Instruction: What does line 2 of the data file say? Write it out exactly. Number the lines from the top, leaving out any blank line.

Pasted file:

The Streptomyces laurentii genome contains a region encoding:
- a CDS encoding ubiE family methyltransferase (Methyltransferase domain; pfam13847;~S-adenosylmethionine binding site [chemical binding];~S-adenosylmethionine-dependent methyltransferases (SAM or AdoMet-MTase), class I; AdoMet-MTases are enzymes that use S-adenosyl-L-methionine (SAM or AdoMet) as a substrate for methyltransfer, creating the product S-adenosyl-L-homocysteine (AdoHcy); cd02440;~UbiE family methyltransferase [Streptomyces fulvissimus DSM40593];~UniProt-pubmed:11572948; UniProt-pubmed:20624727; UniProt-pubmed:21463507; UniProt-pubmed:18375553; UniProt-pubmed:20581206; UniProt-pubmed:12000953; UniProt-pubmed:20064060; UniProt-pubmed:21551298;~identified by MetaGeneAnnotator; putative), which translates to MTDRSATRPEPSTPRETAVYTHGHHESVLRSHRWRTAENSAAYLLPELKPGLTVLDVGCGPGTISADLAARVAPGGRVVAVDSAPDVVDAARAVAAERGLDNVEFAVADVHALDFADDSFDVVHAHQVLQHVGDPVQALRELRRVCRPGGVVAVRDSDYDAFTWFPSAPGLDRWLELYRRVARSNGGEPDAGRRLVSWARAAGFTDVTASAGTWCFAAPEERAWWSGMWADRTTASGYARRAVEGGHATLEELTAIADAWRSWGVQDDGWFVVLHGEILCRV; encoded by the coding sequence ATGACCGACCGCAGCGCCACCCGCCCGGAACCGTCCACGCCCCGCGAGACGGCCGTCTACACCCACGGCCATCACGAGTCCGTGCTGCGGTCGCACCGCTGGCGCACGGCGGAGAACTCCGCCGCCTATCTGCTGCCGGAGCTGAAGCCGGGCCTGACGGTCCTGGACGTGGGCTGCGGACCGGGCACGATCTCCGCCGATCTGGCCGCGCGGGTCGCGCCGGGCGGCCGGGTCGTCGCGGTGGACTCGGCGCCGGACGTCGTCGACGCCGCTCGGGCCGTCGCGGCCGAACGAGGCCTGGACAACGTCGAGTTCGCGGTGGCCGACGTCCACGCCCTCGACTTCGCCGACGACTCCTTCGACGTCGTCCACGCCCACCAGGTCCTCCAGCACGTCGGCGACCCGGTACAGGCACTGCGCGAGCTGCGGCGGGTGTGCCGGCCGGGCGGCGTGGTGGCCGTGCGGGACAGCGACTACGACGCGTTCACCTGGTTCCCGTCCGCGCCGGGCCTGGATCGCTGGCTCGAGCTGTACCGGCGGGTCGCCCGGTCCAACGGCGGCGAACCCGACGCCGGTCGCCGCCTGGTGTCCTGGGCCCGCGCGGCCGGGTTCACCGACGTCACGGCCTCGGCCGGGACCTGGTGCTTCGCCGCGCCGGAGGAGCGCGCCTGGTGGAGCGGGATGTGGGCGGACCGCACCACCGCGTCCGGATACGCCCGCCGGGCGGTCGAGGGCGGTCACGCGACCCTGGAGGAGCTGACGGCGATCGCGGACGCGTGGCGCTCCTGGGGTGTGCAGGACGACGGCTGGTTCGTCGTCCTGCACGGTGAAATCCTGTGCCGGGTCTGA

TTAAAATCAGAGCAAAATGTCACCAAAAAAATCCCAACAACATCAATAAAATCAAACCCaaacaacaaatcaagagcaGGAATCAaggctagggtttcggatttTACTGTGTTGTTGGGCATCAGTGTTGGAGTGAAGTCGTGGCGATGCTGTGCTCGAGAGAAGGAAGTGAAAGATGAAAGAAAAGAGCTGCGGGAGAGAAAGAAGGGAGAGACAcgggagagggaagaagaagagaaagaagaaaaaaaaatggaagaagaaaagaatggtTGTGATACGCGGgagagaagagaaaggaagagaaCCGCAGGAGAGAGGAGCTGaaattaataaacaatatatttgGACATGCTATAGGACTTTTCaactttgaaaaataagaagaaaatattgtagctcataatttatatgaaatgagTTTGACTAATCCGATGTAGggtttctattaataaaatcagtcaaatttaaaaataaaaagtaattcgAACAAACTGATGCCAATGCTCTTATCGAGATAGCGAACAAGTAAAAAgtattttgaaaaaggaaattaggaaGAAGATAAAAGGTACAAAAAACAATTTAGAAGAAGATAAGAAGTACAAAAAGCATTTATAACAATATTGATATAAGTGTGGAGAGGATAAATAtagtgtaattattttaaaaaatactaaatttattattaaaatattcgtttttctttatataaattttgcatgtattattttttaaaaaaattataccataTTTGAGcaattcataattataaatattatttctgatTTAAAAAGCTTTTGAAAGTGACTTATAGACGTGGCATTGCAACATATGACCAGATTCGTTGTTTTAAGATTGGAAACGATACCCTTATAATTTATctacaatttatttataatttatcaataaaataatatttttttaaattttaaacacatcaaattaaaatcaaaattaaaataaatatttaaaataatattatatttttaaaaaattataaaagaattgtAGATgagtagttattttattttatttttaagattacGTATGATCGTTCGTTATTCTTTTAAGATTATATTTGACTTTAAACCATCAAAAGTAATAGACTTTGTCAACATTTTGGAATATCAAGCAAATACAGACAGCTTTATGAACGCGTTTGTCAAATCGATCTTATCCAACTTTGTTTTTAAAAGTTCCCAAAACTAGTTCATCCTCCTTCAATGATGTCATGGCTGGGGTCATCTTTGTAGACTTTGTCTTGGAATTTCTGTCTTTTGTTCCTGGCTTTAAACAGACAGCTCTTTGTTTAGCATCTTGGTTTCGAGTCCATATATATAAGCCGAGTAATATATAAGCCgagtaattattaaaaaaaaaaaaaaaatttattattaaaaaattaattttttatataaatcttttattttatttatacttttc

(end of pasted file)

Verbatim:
- a CDS encoding ubiE family methyltransferase (Methyltransferase domain; pfam13847;~S-adenosylmethionine binding site [chemical binding];~S-adenosylmethionine-dependent methyltransferases (SAM or AdoMet-MTase), class I; AdoMet-MTases are enzymes that use S-adenosyl-L-methionine (SAM or AdoMet) as a substrate for methyltransfer, creating the product S-adenosyl-L-homocysteine (AdoHcy); cd02440;~UbiE family methyltransferase [Streptomyces fulvissimus DSM40593];~UniProt-pubmed:11572948; UniProt-pubmed:20624727; UniProt-pubmed:21463507; UniProt-pubmed:18375553; UniProt-pubmed:20581206; UniProt-pubmed:12000953; UniProt-pubmed:20064060; UniProt-pubmed:21551298;~identified by MetaGeneAnnotator; putative), which translates to MTDRSATRPEPSTPRETAVYTHGHHESVLRSHRWRTAENSAAYLLPELKPGLTVLDVGCGPGTISADLAARVAPGGRVVAVDSAPDVVDAARAVAAERGLDNVEFAVADVHALDFADDSFDVVHAHQVLQHVGDPVQALRELRRVCRPGGVVAVRDSDYDAFTWFPSAPGLDRWLELYRRVARSNGGEPDAGRRLVSWARAAGFTDVTASAGTWCFAAPEERAWWSGMWADRTTASGYARRAVEGGHATLEELTAIADAWRSWGVQDDGWFVVLHGEILCRV; encoded by the coding sequence ATGACCGACCGCAGCGCCACCCGCCCGGAACCGTCCACGCCCCGCGAGACGGCCGTCTACACCCACGGCCATCACGAGTCCGTGCTGCGGTCGCACCGCTGGCGCACGGCGGAGAACTCCGCCGCCTATCTGCTGCCGGAGCTGAAGCCGGGCCTGACGGTCCTGGACGTGGGCTGCGGACCGGGCACGATCTCCGCCGATCTGGCCGCGCGGGTCGCGCCGGGCGGCCGGGTCGTCGCGGTGGACTCGGCGCCGGACGTCGTCGACGCCGCTCGGGCCGTCGCGGCCGAACGAGGCCTGGACAACGTCGAGTTCGCGGTGGCCGACGTCCACGCCCTCGACTTCGCCGACGACTCCTTCGACGTCGTCCACGCCCACCAGGTCCTCCAGCACGTCGGCGACCCGGTACAGGCACTGCGCGAGCTGCGGCGGGTGTGCCGGCCGGGCGGCGTGGTGGCCGTGCGGGACAGCGACTACGACGCGTTCACCTGGTTCCCGTCCGCGCCGGGCCTGGATCGCTGGCTCGAGCTGTACCGGCGGGTCGCCCGGTCCAACGGCGGCGAACCCGACGCCGGTCGCCGCCTGGTGTCCTGGGCCCGCGCGGCCGGGTTCACCGACGTCACGGCCTCGGCCGGGACCTGGTGCTTCGCCGCGCCGGAGGAGCGCGCCTGGTGGAGCGGGATGTGGGCGGACCGCACCACCGCGTCCGGATACGCCCGCCGGGCGGTCGAGGGCGGTCACGCGACCCTGGAGGAGCTGACGGCGATCGCGGACGCGTGGCGCTCCTGGGGTGTGCAGGACGACGGCTGGTTCGTCGTCCTGCACGGTGAAATCCTGTGCCGGGTCTGA